Student demonstrations in Hamburg include old folk singers and sofas.


Berlin is artsy. But the galleries are closed on the day you want to visit (in this case, Tuesdays).


Germany is all about breakfasts. Bread and breakfasts. And Nutella, juice, coffee, deli meats, cheeses of all kinds, and fruit. Now that I look at this picture again, I realise that this is dinner, not breakfast. Dinners are good too.


Cologne has a very famous cathedral, but they aren’t afraid to build big new buildings.


When Michele told me about the bridge with all the padlocks on it, I was blasée and all like “yeah, I’ve seen that.” But this bridge had a LOT of padlocks. The tradition apparently started in Florence. When students would graduate, they’d put their locker locks on the bridge and throw the key into the river. Somehow this has morphed into lovers locking the padlock to the bridge to represent everlasting being locked together.


There are many statues of many guys on many horses throughout Europe. This one is in Cologne (here with tram lines in the foreground).


Wild flowers in Kassel. I don’t think there are many things I love more than wild flowers. In Croatia, there were a couple of small raggedy donkeys in a padlock full of poppies. I loved that the most. But these are pretty stunning.

Many thanks to Soren, Larissa, Eric, Shelley, Art, Patrick, Amy, Sabrina, Johanna, Leo, and Michele for making my German adventures so comfy and fun.

Munich and Heidelberg, I’ll visit next time, promise!

After two weeks at a writing residency on the outskirts of a small town in a sunny Danish building that I later (thankfully later) found out was once an asylum (and now haunted) with a high-security prison for dangerous murderers around the corner (which I passed every day on my forest-walk), I went to Copenhagen to meet up with my Canadian friend Amy who was on her way to swing dance camp in Sweden (I have friends who rock-step their way through the world).

We quickly realised that we could not afford this town, so we spent our days walking and window shopping and wisely spent our budget on coffee in the morning and baguette and strawberries for dinner.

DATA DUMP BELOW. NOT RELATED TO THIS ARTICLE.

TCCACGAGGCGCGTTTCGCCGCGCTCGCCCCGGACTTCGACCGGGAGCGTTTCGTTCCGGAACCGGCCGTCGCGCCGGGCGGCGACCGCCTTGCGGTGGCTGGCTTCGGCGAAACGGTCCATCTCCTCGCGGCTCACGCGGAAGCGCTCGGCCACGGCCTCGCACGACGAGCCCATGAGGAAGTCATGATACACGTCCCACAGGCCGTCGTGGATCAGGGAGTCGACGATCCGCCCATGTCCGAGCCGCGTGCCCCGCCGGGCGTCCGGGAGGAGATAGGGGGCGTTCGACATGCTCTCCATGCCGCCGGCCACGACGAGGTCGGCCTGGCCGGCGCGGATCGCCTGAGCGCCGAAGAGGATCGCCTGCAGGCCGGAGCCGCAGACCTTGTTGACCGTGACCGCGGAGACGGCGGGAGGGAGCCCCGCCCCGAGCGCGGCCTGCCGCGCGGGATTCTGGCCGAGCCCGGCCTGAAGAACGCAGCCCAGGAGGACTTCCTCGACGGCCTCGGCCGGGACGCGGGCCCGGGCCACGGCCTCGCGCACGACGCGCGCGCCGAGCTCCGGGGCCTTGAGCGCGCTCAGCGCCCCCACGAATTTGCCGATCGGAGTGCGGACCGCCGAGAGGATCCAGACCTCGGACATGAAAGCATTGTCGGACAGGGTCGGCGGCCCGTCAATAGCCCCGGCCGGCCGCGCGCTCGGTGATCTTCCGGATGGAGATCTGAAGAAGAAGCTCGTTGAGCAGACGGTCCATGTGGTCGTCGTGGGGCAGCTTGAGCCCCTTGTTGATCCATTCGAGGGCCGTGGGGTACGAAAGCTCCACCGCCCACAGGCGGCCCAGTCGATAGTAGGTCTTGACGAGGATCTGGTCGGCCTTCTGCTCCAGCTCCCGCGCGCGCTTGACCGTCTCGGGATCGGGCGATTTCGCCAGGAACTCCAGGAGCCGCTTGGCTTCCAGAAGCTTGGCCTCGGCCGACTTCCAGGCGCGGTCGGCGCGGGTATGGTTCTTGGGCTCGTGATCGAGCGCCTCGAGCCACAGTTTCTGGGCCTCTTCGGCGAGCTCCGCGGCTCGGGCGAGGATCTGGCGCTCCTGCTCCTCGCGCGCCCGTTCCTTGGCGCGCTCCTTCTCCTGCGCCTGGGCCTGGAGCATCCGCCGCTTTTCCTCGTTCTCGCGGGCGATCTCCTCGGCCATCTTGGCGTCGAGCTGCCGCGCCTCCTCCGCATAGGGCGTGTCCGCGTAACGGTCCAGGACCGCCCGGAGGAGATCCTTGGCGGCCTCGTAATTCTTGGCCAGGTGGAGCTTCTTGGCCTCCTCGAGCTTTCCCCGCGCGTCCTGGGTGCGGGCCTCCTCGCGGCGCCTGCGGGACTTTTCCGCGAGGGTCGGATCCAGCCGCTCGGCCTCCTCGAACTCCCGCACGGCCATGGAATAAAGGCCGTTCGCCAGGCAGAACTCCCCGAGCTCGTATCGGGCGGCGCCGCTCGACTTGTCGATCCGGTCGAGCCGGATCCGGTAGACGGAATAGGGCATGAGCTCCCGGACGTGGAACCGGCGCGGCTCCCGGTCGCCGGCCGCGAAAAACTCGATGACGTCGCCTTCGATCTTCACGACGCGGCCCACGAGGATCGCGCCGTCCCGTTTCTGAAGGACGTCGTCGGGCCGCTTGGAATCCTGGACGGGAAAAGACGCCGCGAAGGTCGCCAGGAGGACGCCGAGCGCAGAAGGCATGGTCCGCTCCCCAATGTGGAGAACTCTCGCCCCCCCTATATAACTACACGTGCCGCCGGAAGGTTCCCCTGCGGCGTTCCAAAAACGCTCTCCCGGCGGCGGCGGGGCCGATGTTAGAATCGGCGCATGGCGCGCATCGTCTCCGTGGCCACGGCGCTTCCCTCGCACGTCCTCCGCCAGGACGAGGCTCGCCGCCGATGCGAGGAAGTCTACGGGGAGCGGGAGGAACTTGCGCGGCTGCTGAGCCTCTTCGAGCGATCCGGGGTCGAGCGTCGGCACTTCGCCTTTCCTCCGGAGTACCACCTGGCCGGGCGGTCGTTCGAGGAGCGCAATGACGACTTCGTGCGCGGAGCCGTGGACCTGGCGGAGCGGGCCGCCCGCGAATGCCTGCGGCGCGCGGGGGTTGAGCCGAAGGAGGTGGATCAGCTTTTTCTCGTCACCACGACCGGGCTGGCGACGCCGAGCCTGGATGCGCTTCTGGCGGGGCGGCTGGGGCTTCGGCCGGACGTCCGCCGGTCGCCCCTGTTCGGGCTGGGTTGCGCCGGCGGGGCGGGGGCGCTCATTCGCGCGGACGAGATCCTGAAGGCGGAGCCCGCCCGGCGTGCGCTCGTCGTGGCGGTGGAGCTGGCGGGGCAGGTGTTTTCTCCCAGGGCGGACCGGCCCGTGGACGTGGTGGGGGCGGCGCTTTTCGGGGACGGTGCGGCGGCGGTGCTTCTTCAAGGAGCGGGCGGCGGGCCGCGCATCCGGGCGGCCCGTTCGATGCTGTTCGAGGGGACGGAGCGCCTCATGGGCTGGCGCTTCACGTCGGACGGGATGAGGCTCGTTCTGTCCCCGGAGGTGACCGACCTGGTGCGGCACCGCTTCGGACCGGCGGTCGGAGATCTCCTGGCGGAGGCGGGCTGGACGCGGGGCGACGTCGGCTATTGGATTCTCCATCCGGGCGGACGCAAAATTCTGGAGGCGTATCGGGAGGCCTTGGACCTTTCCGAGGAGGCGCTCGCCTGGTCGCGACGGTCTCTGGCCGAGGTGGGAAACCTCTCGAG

Good thing Copenhagen is beautiful, cool, and very easy to navigate on foot (and by that I mean that it’s a walkable city, not that we didn’t get lost every time we tried to get somewhere specific). I fell in love with every café we passed and decorated my imaginary apartment several times over.

We went on a canal tour (our wonderful AirBnB host was a theatre director with a summer job as a tour guide so we got the must-do cruise for free!) and spent the rest of the time gawking at the beautiful people that exist in Copenhagen (shorthand required as follows). Copenhagen is notable for its high density of H.D.s (Hot Dane), H.D.s with B.s (Hot Dane with Baby), P.D.s on B. (Pregnant Dane on Bike), and C.D.s (Cute Dane (reserved for little kids)).


There’s something about Danish design. Every café. Every one. Gorgeous.


Selling peas in pods like fast food in the town square.


Copenhagen’s weather was predictable only in that it was unpredictable.


A little boat tour to see Copenhagen by sea.


Lots of people go look at a little statue of a little mermaid.

It’s a city you immediately feel you could live in were it not for the cost of things and assuming you could cultivate the cool, simple, laid-back attitude, get knocked-up, and acquire a sturdy bicycle and MacBook Air.